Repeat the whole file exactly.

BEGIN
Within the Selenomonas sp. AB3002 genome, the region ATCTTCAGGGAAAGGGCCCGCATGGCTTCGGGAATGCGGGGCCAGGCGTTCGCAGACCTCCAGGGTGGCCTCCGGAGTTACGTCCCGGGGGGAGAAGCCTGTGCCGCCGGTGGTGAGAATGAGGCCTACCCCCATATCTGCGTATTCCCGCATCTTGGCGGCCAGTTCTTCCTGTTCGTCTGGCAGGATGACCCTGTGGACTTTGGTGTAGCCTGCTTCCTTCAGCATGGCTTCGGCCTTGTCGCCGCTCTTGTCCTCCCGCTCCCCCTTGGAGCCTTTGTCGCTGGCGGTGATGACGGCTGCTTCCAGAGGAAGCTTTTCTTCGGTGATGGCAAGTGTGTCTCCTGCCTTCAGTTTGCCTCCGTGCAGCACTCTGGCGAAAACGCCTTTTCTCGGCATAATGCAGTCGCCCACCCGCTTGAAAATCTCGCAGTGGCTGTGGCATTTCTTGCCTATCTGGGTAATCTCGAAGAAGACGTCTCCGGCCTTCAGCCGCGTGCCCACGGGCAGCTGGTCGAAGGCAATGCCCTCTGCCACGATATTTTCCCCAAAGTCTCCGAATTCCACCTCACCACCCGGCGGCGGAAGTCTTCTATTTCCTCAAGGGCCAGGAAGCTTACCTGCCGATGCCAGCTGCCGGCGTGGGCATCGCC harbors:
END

Within the Selenomonas sp. AB3002 genome, the region ATCTTCAGGGAAAGGGCCCGCATGGCTTCGGGAATGCGGGGCCAGGCGTTCGCAGACCTCCAGGGTGGCCTCCGGAGTTACGTCCCGGGGGGAGAAGCCTGTGCCGCCGGTGGTGAGAATGAGGCCTACCCCCATATCTGCGTATTCCCGCATCTTGGCGGCCAGTTCTTCCTGTTCGTCTGGCAGGATGACCCTGTGGACTTTGGTGTAGCCTGCTTCCTTCAGCATGGCTTCGGCCTTGTCGCCGCTCTTGTCCTCCCGCTCCCCCTTGGAGCCTTTGTCGCTGGCGGTGATGACGGCTGCTTCCAGAGGAAGCTTTTCTTCGGTGATGGCAAGTGTGTCTCCTGCCTTCAGTTTGCCTCCGTGCAGCACTCTGGCGAAAACGCCTTTTCTCGGCATAATGCAGTCGCCCACCCGCTTGAAAATCTCGCAGTGGCTGTGGCATTTCTTGCCTATCTGGGTAATCTCGAAGAAGACGTCTCCGGCCTTCAGCCGCGTGCCCACGGGCAGCTGGTCGAAGGCAATGCCCTCTGCCACGATATTTTCCCCAAAGTCTCCGAATTCCACCTCACCACCCGGCGGCGGAAGTCTTCTATTTCCTCAAGGGCCAGGAAGCTTACCTGCCGATGCCAGCTGCCGGCGTGGGCATCGCC harbors: